In this issue of the Journal of Applied Research, Huang and coworkers explore the effect of moderate and intense aerobic exercise on blood pressure in sedentary patients aged 75 years and older. After only 10 weeks of exercise, systolic blood pressure (SBP) reductions were observed relative to the group that did not exercise. Among patients in the high-intensity exercise group, resting SBP was significantly reduced by 7.8 mmHg (148.3 [+ or -] 22.8 mmHg vs 140.5 [+ or -] 27.2 mmHg; P<0.05). In the moderate-intensity group, the SBP showed a nonsignificant trend toward reduction of approximately 5.2 mmHg (145.8 [+ or -] 17.7 mmHg vs 140.6 [+ or -] 23.6 mmHg). These differences were observed independent of changes in weight. Importantly, the SBP in the control group increased by 2.6 mmHg (133.1 [+ or -] 23.9 mmHg vs 135.7 [+ or -] 14.8 mmHg). There were no differences noted in diastolic blood pressure in the exercise groups relative to the control group over the time course studied.

This study provides an important demonstration of the capacity of exercise to meaningfully impact SBP in sedentary octogenarians. These data support the contention that pharmacologic intervention should be coupled with exercise and other lifestyle modification even in our more elderly patients, assuming there are no contraindications to the institution of aerobic exercise. Huang et al show that, when it comes to introducing exercise as a therapeutic modality, it is never too late. The vasculature of these patients remains apt to respond to this intervention in a clinically meaningful manner. It will be of interest to determine if longer term exercise impacts blood pressure progressively more over time and if patients reach a point when DBP is also impacted significantly. In addition to its effects on blood pressure, exercise would also be expected to reduce insulin resistance and the development of metabolic syndrome and diabetes mellitus. This study warrants replication in a larger sample size over a longer follow-up period.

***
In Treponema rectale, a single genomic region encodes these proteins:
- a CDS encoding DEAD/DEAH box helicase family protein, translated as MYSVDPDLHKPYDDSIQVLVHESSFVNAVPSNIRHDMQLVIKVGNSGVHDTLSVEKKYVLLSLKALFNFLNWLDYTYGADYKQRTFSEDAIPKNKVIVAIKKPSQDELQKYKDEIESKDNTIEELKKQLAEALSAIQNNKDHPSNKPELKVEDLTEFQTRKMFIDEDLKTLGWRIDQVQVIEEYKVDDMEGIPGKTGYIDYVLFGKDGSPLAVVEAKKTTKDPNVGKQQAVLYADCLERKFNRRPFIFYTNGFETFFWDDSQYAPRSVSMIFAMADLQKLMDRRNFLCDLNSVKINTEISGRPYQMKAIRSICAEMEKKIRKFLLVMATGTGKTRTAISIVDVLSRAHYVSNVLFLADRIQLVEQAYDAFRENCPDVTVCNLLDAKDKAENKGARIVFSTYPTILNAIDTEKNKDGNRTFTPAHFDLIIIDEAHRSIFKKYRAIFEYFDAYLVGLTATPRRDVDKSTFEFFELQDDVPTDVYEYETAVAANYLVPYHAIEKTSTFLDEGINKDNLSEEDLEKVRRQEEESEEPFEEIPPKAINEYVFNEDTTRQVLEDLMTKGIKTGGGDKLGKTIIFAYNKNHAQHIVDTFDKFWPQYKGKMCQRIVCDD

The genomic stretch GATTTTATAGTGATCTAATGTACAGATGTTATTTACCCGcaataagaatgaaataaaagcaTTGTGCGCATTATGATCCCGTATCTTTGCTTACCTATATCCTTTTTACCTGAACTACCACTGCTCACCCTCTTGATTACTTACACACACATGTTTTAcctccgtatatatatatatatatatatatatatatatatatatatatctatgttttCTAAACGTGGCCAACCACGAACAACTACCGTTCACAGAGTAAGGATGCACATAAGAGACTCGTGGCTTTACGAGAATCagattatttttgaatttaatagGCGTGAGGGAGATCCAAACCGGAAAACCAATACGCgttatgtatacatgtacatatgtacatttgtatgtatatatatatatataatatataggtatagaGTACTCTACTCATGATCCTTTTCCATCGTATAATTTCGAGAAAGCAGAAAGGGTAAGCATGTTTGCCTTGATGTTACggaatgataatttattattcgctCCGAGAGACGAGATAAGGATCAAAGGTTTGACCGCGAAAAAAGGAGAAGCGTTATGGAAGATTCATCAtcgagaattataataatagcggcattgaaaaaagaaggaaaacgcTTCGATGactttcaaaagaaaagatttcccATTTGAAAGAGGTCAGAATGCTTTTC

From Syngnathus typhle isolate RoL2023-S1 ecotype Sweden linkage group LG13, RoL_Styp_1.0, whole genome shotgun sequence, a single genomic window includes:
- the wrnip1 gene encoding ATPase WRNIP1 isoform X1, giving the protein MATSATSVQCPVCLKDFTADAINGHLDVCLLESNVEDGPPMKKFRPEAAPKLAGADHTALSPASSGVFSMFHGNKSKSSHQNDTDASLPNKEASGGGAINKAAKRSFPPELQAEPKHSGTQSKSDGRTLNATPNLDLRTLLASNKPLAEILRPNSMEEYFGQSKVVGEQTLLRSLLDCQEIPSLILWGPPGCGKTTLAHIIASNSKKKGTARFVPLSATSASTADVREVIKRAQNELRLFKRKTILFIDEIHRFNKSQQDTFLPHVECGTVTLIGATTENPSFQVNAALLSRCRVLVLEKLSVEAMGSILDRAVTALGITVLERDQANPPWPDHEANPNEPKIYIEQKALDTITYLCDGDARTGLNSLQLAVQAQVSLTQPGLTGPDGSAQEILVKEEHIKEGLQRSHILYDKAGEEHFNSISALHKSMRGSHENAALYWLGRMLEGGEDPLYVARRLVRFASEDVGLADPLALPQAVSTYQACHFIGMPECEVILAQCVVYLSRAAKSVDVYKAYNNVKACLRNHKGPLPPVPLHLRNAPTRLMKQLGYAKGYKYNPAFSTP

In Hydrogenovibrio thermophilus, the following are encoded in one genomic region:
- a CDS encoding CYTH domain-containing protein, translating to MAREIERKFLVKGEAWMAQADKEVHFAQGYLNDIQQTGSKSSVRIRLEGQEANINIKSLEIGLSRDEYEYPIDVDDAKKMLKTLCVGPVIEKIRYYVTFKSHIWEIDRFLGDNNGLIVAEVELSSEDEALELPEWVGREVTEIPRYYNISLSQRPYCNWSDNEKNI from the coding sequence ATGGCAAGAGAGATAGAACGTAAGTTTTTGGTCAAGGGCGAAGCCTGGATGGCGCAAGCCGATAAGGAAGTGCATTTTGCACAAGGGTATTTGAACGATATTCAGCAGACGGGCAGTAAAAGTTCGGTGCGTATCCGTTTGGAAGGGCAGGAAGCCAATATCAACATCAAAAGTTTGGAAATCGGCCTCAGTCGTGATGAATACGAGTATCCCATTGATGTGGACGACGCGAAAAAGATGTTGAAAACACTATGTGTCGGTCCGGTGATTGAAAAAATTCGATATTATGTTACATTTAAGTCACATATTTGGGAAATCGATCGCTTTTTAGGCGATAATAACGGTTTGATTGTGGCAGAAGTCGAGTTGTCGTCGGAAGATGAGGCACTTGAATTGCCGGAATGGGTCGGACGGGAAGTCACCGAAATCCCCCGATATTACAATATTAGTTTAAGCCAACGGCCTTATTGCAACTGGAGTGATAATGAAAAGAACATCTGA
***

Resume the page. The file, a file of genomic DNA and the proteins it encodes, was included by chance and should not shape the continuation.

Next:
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(4.) Lloyd-Jones DM, Evans JC, Levy D. Hypertension in adults across the age spectrum: current outcomes and control in the community. JAMA. 2005;294:466-472.

(5.) SHEP Cooperative Research Group. Prevention of stroke by antihypertensive drug treatment in older persons with isolated systolic hypertension. Final results of the Systolic Hypertension in the Elderly Program (SHEP). JAMA. 1991;265:3255-3264.

(6.) Staessen JA, Fagard R, This L, et al. Randomised double-blind comparison of placebo and active treatment for older patients with isolated systolic hypertension. The Systolic Hypertension in Europe (Syst-Eur) Trial Investigators Lancet. 1997;350:757-764.

(7.) Chobanian AV, Bakris GL, Black HR, et al. The Seventh Report of the Joint National Committee on Prevention, Detection, Evaluation, and Treatment of High Blood Pressure. Hypertension. 2003;289:1206-1252.

Editor-in-Chief Peter P Toth, MD, PhD Director of Preventive Cardiology Sterling Rock Falls Clinic, Ltd Chief of Medicine, CGH Medical Center Clinical Associate Professor University of Illinois School of Medicine E-mail:
Gale Copyright: Copyright 2006 Gale, Cengage Learning. All rights reserved.